Design Vision: Part 3

by Luke Wroblewski February 8, 2006

Part three of Design Vision: a conversation about the role of design-driven leadership in the product development process (be sure to check out part two first).

Luke Wroblewski

Though I largely agree with Bob’s definition of design as a disciplined form of problem solving, I think it’s valuable to characterize design vision differently.

In most product development teams, no one is fully defining (much less solving) the problem across the multitude of considerations that make up today’s products: marketing, economics, engineering, packaging, etc. The complexity inherent in each discipline makes it next to impossible for any one person to have a complete depth of understanding for each consideration.

This is why the broad generalist understanding of these considerations (and more) is what Jim and I were stressing earlier. To me it’s all about “knowing enough to know what is possible”. For example, I don't know enough about engineering to discuss the nuances of SQL Server data structures. But I took enough Computer Science classes to understand how data can be organized on the back-end. Whether deliberately or subconsciously, I use this information in my designs. Likewise, I'm not a content manager. I can't quote from Strunk & White’s The Elements of Style. However, I have written enough prose to understand how to structure my writing to get a point across. Again, I use these principles and process in my product designs.

I'm not trying to boast here- I'm just pointing out the more I stretch horizontally, the more my designs function as systems. The more they can communicate in concert. That's design vision to me: being able to unify the diverse aspects of products into a cohesive message. Today's products are massively complex. That's why they often come out significantly less than ideal. It’s time for the new Renaissance man to take up the reins of innovation and bring cross-disciplinary execution (call it capital “D” design if you must) to the forefront of the product process.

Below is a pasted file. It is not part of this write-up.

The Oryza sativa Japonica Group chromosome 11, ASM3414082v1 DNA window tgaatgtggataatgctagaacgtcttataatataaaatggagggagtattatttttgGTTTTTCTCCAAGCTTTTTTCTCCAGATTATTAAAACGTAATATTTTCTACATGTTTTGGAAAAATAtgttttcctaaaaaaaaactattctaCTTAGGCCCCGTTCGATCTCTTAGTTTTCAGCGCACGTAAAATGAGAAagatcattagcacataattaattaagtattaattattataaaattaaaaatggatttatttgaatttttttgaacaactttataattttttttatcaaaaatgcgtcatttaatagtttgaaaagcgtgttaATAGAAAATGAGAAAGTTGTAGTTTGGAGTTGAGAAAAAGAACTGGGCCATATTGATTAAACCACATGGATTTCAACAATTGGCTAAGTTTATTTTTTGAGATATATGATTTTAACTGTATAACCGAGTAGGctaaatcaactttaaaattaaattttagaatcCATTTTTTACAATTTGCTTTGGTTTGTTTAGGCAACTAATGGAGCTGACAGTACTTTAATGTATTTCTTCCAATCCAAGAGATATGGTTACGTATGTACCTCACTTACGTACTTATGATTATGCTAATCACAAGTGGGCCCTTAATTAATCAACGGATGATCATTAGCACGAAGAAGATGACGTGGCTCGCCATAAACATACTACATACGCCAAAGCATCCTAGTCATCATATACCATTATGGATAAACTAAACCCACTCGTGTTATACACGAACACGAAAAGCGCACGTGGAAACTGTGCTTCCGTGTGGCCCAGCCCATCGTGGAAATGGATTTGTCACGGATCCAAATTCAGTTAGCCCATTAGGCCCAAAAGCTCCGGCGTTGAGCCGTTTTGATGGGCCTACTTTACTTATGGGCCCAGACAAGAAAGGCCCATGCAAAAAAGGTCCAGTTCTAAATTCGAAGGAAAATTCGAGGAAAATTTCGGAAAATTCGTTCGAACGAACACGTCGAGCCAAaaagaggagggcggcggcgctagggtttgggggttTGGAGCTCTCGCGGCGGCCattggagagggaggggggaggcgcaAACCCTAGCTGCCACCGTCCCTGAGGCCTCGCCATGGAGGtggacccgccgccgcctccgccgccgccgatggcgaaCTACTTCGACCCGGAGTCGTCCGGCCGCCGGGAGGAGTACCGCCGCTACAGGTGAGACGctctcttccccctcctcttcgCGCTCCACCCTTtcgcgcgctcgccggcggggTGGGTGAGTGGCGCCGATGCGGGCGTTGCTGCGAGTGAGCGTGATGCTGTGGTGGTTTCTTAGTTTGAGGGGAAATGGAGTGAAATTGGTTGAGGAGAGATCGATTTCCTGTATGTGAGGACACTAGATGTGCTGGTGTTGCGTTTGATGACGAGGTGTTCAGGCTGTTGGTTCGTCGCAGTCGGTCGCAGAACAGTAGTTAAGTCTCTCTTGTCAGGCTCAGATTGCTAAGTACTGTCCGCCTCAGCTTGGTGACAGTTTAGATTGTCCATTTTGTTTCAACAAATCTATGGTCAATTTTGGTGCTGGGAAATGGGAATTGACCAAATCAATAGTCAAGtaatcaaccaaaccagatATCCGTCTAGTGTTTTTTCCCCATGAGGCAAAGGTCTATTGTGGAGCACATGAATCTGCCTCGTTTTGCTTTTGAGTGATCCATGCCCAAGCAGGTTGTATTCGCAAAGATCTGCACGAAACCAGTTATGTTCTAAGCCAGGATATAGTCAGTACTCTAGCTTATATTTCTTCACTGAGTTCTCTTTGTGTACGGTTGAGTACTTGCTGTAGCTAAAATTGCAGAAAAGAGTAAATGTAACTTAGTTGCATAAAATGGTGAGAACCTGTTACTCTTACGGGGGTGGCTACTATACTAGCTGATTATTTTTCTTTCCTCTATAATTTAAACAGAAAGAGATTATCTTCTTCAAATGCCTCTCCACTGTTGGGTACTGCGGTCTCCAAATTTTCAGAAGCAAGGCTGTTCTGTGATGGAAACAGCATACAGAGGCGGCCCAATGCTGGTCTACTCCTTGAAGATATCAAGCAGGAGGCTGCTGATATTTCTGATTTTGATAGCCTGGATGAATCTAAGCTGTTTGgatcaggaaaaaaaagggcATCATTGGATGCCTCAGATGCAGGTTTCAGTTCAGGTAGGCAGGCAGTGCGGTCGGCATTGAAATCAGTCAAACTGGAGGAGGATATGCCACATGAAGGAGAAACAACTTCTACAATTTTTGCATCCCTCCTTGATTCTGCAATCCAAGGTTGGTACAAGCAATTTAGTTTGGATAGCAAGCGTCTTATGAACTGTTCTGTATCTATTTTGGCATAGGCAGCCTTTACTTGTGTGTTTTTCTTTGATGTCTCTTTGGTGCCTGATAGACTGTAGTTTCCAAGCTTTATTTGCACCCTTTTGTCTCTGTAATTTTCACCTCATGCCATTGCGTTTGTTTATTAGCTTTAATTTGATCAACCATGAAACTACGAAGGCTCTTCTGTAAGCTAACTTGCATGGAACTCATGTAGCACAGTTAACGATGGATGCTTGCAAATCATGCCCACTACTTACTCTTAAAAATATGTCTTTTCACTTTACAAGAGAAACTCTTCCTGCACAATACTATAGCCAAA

Dirk Knemeyer

I’m with you on this, Luke: the role of design visionary is essential, and markedly different from that of just design. You captured many of the generalist components of that very successfully. But I’m going to take the definition of design visionary a little farther: I think that this person can actually come from one of three basic places (as opposed to only coming out of design or from the design organization):

First is the CEO/business leader. This is typically someone whose background is in sales/marketing/general business. They have a seemingly natural ability to understand markets, anticipate what people want, and a vague (or better) ability to visualize what will fill the opportunity that lies at this intersection. Think Steve Jobs.

Second is the engineering/reasarch and development lead. This person has a deep understanding of what is possible, and how to make it possible. They also tend to have a good sense for what the market will respond to, at least within a specific problem set, and thus are able to synthesize the potential of the technology with solutions that will actually catch fire and make money. Think Larry and Sergey.

Third but certainly not least is the principal designer. This is someone who is a highly experienced designer, who really understands great design and in one fashion or another is able to create great products with their own hands. They also understand the applicable technology well, as they must be proficient with it to be a designer in the first place. And like the others, they have a good sense of the market. This applies to most great designers.

Each of these people have a broad and generalist understanding of business, technology, and design (or, to use the language you chose earlier Luke, marketing, engineering, and design) through their combination of skill and experience. But – perhaps more importantly – through their senior role in the company they are likely to have the channels, authority, and ability to actually get their ideas made. There are lots of good ideas out there. At different times, most people have probably had an idea that could have made a lot of money. But it is an entirely different matter to have a vision and get it made. That is where design visionaries come in. They aren’t necessarily the ones who do the primary creation and assembly, but they see and cultivate their vision through the organization.

Now, I happen to think that designers are most naturally suited to fill this role, given their experience in actually building products and spending a lot of time in the heads of users, understanding how they think and what they respond to. But it is not ultimately “our” unique domain; it is really a role for anyone who has a great idea – and the experience and authority to lead an organization or design team to making it real.

More to come

Be sure to catch the final installment of Design Vision on Functioning Form tomorrow...